@Synetech yet another reason to wish SSDs were cheap enough to be universal. –  Dan Neely Jun 11 '13 at 18:56

While RAM is very fast, the hard disk is the exact opposite. Imagine you have to copy your RAM contents, which might be about 16 GB, from the hard disk. That's 4 DVDs. See?

share|improve this answer

It's a tradeoff. Do we pull everything that was in RAM before hibernation back from the disk into RAM all at once, or only a little bit at a time, as needed?

We all know that reading a sector from a spinning disk takes practically the same amount of time as writing that sector to the same spinning disk -- the seek + rotate time. So we might expect that writing information from RAM to disk (on hibernate) would take about the same time as reading that same RAM from disk (resume from hibernate). But it doesn't happen that way, because of demand paging.

If the OS pulled in everything at once, then resume from hibernate would take dozens of seconds, but after that it would act the same as if you had never hibernated at all.

OS programmers typically choose demand paging instead. In other words, the OS pulls only a little bit at a time from disk, as needed. That has the advantage that resume from hibernate takes much less time before it starts responding to the keyboard and mouseclicks. On the other hand, when you use something for the first time after hibernation, there's a small but noticeable delay when the OS finally gets around to loading it up. That happens even when "the first time" you use something may be several minutes after the hibernate. So after resuming from a hibernate (i.e., after you see a screen that appears to be more-or-less identical to the screen just before the hibernate), working with the machine may seem sluggish for a while.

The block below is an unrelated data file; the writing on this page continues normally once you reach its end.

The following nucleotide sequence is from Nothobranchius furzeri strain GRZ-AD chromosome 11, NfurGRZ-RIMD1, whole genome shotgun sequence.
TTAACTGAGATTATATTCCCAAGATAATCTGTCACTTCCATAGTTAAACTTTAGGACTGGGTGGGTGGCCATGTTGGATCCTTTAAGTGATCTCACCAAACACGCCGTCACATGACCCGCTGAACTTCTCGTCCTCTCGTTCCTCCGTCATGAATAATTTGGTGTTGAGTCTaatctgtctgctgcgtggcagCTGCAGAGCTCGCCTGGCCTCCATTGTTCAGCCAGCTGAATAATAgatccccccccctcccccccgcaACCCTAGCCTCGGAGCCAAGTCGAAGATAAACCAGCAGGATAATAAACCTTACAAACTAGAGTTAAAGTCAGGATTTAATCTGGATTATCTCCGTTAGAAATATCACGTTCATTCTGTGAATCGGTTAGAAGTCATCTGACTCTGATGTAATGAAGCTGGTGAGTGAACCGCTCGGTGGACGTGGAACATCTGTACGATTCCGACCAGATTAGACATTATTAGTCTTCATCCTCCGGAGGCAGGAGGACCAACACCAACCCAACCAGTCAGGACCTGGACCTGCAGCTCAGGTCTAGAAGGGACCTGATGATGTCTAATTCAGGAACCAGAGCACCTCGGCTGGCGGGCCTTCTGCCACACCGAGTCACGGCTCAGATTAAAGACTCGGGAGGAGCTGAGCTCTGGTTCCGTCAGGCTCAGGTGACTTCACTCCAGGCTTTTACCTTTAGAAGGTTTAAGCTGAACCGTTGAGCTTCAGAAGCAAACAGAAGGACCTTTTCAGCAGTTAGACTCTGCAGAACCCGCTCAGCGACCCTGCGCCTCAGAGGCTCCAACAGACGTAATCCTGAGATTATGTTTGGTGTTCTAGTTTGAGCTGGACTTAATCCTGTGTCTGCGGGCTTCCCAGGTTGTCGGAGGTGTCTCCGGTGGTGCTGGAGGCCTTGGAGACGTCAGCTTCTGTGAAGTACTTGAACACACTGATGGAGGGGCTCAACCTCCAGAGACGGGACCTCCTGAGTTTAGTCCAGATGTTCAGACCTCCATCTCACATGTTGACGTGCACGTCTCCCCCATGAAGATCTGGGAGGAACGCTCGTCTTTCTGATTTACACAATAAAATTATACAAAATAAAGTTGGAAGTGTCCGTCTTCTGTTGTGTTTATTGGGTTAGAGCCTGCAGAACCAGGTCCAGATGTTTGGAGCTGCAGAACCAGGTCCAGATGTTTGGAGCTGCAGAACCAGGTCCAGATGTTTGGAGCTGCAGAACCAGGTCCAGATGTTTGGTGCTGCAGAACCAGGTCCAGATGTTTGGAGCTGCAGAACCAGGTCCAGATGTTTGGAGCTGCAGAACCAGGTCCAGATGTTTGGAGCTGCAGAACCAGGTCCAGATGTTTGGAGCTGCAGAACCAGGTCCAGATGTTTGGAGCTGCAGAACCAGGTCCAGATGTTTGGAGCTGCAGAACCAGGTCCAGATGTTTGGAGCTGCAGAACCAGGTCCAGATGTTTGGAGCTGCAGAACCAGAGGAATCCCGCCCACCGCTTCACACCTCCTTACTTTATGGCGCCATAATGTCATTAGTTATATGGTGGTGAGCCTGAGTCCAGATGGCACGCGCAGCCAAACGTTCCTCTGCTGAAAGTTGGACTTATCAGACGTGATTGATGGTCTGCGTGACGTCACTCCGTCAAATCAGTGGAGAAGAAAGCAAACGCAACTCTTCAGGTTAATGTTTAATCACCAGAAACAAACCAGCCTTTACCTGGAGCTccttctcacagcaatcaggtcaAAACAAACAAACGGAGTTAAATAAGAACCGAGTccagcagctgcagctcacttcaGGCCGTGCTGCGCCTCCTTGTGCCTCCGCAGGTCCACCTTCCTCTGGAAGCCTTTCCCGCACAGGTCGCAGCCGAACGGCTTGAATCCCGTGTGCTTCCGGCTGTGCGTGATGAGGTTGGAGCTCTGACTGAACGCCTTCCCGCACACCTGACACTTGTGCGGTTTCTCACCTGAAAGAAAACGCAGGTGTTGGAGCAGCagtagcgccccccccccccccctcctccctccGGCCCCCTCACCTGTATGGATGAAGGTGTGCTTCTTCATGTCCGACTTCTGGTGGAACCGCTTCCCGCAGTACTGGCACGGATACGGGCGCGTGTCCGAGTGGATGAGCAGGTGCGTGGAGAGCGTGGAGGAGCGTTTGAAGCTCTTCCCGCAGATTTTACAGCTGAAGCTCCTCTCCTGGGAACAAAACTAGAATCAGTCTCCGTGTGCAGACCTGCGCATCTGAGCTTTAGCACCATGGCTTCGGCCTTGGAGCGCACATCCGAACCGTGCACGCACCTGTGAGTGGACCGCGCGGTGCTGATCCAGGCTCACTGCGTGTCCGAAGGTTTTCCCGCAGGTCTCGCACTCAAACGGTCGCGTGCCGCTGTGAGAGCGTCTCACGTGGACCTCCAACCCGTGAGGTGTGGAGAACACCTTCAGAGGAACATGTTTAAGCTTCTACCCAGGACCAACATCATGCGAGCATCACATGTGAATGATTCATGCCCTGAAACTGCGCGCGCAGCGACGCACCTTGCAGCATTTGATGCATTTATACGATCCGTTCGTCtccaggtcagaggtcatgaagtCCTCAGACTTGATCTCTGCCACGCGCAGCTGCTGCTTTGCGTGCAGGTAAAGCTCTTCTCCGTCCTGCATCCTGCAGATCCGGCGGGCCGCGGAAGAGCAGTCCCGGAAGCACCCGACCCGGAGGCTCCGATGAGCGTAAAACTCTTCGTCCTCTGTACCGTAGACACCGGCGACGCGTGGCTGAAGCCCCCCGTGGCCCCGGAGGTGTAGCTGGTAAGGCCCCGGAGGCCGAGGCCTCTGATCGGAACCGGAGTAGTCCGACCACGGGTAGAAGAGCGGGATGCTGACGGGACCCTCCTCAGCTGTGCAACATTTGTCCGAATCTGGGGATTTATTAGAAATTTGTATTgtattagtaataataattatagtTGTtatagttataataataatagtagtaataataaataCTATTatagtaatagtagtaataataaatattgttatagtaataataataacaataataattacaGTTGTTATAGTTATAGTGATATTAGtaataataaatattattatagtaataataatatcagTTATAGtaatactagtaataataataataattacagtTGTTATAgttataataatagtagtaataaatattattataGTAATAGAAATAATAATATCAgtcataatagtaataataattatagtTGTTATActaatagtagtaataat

As Synetech pointed out, there's a bit of human psychology also involved: Because the screen turns off right away at the beginning of hibernation, it seems like it shuts down fast. And the user can immediately go on with whatever else you wanted to do. But after a resume from hibernation, the user is trying to do something, and the little delays are annoying because they get in the way of what the user is trying to do.

share|improve this answer

I know what you mean. It does indeed seem like the HDD LED flashes for a long time after resuming from hibernation.

Some reasonable explanations have been given about delays due to starting up hardware (and driver acceleration?) and fragmentation (you’ll notice that a system fresh from the factory will generally hibernate and resume fairly quickly while one that has been used for some time will be much slower to do so). There are a couple of more explanations for this behavior.